Have you found yourself reading a book in which the world was built so intricately, and so realistically that you honestly thought you were there? The writing was so well done that as the words flowed from the pages, you could picture every part of the world in your mind?
I have. It’s an incredible feeling, to feel like you are a part of something bigger and way more interesting than the life you live here on Earth. Instead of sitting on your couch, you are actually on Arrakis mining for spice. Or you are trekking through Middle Earth. Or you are on a boat of the coast of Europe with an attractive shirtless sailor. Reading is all about putting yourself in a different world and having different experiences than your own and to have this experience the author has to be good at world building! World building is one of the most important components of writing, and if done incorrectly, will ruin the book completely. The ability to build a world from scratch, to create laws, unspoken societal norms, creatures and characters that all fit together in harmony is something that is not easily done and this can make or break a story. Frank Herbert is one of the many authors that is able to do this well… so well that he is actually one of the world best science-fiction authors and has one multiple awards for his books!
I started reading his first novel called Dune when I was about 10 years old. I remember the cover well, however that that time I was too young to understand the intricacies of Herbert’s writing and did not finish it… or remember any of it! Later in life I picked it back up and boy was it a handful!
Herbert writes his stories like you are already a part of his world and know everything there is to know about it. Let me explain this in better detail. In other books that I have read, if the author tries to introduce a new item into the story, they usually explain a little bit about it so the reader knows what the item does and somewhat of what it looks like. Herbert does not do this and often will mention an item, place or even a person with no explanation whatsoever. This may be why Herbert included a glossary in this book and I found myself consistently referring back to figure out what items were and what their purpose was as many times I had no idea what items did until about halfway through the book!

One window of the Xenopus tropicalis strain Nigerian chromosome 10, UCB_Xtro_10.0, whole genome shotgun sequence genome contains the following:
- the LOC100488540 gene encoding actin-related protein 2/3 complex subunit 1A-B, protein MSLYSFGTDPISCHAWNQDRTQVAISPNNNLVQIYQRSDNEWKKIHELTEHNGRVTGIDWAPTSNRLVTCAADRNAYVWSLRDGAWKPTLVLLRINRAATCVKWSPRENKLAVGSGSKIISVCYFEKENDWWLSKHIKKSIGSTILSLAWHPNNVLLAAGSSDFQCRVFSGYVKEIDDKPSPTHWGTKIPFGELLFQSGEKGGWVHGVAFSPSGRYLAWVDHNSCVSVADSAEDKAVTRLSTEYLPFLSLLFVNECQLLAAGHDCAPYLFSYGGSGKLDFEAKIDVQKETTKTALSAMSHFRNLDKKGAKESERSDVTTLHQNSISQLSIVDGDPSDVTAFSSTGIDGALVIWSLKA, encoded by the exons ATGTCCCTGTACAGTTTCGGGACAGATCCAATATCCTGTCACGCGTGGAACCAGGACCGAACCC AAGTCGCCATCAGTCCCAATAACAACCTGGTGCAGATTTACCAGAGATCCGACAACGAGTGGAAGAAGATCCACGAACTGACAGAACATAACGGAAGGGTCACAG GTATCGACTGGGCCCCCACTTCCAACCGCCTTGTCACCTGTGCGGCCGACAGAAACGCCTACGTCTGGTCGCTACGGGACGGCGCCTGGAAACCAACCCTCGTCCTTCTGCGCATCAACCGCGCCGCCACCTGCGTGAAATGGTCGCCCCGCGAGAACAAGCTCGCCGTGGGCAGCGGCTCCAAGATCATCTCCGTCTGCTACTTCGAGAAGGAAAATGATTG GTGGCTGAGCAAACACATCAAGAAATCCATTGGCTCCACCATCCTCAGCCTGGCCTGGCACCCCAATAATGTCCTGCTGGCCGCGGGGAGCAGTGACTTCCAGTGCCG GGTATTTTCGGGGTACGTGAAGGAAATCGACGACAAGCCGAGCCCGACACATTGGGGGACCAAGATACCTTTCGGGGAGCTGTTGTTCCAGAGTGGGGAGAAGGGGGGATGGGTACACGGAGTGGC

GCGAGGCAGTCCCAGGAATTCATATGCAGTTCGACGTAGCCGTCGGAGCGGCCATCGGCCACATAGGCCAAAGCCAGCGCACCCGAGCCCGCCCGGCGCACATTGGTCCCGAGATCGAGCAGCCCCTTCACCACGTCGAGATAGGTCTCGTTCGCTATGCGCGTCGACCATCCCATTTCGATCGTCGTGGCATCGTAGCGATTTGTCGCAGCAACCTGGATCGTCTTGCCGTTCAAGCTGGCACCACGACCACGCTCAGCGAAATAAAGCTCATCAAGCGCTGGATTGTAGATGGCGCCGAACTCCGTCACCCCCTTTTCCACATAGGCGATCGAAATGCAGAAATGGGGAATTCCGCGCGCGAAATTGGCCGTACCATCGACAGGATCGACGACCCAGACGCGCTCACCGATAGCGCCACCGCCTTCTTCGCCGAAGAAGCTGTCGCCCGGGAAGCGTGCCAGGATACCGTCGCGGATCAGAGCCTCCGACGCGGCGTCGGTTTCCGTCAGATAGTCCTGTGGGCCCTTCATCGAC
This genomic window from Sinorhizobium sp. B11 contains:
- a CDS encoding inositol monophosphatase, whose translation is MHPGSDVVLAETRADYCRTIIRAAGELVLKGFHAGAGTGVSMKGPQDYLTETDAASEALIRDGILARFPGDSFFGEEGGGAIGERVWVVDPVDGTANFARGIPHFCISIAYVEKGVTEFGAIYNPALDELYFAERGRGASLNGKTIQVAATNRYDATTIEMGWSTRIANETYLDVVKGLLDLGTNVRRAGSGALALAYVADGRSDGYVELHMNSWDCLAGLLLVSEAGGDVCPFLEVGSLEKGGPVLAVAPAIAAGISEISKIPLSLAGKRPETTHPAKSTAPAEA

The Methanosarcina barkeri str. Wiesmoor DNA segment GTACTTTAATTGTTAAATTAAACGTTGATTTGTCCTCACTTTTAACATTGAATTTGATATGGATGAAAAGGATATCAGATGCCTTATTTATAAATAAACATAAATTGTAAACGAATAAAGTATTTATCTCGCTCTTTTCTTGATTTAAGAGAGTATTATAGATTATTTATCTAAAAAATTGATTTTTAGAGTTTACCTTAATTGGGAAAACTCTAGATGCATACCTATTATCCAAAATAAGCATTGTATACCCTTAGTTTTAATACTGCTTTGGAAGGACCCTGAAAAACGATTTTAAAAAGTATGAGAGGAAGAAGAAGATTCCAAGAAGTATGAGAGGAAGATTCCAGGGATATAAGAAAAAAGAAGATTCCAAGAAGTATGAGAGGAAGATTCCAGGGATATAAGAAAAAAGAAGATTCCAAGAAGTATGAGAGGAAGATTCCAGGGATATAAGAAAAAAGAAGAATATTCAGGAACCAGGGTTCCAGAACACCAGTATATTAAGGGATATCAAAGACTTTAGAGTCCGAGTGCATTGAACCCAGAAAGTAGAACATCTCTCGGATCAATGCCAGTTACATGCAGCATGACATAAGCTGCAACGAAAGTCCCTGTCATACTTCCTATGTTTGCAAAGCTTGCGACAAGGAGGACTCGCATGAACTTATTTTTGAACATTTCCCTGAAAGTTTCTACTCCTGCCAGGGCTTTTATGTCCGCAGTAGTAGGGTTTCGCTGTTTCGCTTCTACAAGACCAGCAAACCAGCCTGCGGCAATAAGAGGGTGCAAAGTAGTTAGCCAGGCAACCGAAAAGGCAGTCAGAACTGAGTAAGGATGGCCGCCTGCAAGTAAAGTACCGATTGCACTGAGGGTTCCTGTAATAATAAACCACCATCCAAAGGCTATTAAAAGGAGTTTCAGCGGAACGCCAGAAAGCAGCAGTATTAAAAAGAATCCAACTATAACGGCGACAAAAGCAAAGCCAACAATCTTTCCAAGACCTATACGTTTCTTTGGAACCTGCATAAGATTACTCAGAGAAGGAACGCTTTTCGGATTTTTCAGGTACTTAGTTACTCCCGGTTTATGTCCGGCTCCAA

This may make some of you cringe, however I found it incredible and made me more excited to get through the book. Although his writing style is advanced and can present as challenging at times, his ability to world build is astounding. Herbert is able to write his books in such a way that you honestly feel like you are there. In our world when we speak about items, we do not not give descriptions or any information on the item, we just say the name and in this way this is how Herbert writes. He writes like you already know, and in this you feel like you are there learning and experiencing things for the first time with him.
His intricate writing style isn’t the only incredible thing about his world building, he also speaks greatly about the human condition and what it is really like to be human. He is able to weave politics, environmentalism and technology into his novels in underhanded ways that just add to his incredible and relatable worlds he builds… and there are many!
What do you think? Are you a fan of Frank Herbert’s novels or are there other fictional worlds that speak to you? Drop a comment below!